Posted by: Lawyer Sanders | January 25, 2010

Kentucky environmental attorney Sanders says EPA has reduced one-hour limit on oxides of nitrogen at 100 ppb.

US EPA announced a new national air quality standard for nitrogen dioxide (NO2). This new one-hour standard will protect millions of Americans from peak short-term exposures, which primarily occur near major roads. Short-term exposures to NO2 have been linked to impaired lung function and increased respiratory infections, especially in people with asthma.

EPA set the new one-hour standard for NO2 at a level of 100 parts per billion (ppb). EPA also is retaining the existing annual average standard of 53 ppb. NO2 is formed from vehicle, power plant and other industrial emissions, and contributes to the formation of fine particle pollution and smog. Earlier this month, EPA proposed to tighten the nation’s smog standards to protect the health of all Americans, especially children.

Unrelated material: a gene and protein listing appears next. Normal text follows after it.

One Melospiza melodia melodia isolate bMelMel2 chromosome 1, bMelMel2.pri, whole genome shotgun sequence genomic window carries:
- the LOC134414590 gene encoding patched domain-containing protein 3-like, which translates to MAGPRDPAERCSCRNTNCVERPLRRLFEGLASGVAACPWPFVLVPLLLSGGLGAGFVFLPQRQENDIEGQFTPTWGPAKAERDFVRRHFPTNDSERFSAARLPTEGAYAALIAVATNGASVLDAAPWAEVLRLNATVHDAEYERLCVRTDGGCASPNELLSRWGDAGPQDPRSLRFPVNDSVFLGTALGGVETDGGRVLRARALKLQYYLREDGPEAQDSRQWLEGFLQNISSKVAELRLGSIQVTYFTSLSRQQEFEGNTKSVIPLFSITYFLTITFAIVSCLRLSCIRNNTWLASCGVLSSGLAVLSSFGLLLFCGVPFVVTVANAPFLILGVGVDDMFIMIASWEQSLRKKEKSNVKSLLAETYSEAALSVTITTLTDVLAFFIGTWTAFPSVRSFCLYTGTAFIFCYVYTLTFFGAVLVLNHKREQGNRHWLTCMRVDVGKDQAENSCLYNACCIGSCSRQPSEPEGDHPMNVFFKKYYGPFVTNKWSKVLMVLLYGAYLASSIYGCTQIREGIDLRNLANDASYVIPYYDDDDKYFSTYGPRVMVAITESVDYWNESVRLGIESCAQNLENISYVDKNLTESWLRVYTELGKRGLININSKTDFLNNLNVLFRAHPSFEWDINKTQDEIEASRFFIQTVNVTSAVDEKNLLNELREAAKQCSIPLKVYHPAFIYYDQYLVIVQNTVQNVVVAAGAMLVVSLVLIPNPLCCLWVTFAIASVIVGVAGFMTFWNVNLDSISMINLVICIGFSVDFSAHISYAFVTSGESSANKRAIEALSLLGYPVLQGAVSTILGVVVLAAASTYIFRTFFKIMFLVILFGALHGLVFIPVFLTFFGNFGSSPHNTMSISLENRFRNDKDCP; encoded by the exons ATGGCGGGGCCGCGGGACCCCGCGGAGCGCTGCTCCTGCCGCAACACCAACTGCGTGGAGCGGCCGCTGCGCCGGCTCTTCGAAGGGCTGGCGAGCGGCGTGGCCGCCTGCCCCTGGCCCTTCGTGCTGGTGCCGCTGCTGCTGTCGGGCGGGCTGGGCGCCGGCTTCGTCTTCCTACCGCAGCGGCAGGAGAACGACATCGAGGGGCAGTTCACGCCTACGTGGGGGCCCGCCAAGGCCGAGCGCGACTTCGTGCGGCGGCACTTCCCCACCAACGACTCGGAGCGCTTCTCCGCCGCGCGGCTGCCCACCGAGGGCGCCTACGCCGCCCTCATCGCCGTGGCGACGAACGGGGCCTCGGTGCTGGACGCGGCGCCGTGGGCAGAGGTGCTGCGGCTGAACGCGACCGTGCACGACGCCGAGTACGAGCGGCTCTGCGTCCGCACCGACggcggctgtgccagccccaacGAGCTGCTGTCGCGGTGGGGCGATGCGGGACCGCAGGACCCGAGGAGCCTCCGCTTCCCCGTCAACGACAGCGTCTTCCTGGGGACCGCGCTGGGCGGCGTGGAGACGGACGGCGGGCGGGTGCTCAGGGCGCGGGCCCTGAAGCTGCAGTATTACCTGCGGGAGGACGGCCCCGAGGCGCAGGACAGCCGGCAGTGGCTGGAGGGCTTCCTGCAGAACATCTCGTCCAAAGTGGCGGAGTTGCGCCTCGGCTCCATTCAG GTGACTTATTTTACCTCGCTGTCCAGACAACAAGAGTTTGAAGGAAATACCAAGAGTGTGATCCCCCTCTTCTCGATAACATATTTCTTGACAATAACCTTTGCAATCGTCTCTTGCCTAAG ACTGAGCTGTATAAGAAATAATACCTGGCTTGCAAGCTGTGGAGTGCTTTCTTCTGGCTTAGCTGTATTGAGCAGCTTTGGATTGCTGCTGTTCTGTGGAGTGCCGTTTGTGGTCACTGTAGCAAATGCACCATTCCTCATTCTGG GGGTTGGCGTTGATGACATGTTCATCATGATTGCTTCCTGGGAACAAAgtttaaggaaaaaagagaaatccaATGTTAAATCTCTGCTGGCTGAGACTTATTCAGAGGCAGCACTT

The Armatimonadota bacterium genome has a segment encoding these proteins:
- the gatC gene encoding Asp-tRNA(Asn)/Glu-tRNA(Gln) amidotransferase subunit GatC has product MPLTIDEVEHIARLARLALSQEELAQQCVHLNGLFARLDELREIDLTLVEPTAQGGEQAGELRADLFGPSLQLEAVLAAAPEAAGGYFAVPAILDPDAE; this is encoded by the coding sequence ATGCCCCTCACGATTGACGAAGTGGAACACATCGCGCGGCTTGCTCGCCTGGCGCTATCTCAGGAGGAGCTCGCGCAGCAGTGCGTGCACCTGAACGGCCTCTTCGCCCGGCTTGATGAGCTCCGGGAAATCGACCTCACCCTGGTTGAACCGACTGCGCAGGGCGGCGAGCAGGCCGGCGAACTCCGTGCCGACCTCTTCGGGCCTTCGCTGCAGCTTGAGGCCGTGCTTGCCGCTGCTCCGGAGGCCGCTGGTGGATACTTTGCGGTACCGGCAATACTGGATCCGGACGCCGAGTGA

EPA is establishing new monitoring requirements in urban areas that will measure NO2 levels around major roads and across the community. Monitors must be located near roadways in cities with at least 500,000 residents. Larger cities and areas with major roadways will have additional monitors. Community-wide monitoring will continue in cities with at least 1 million residents.

Working with the states, EPA will site at least 40 monitors in locations to help protect communities that are susceptible and vulnerable to elevated levels of NO2. EPA expects to identify or designate areas not meeting the new standard, based on the existing community-wide monitoring network, by January 2012.  New monitors must begin operating no later than January 1, 2013.  

When three years of air quality data are available from the new monitoring network, EPA intends to re-designate areas as appropriate.

More information: http://www.epa.gov/air/nitrogenoxides.

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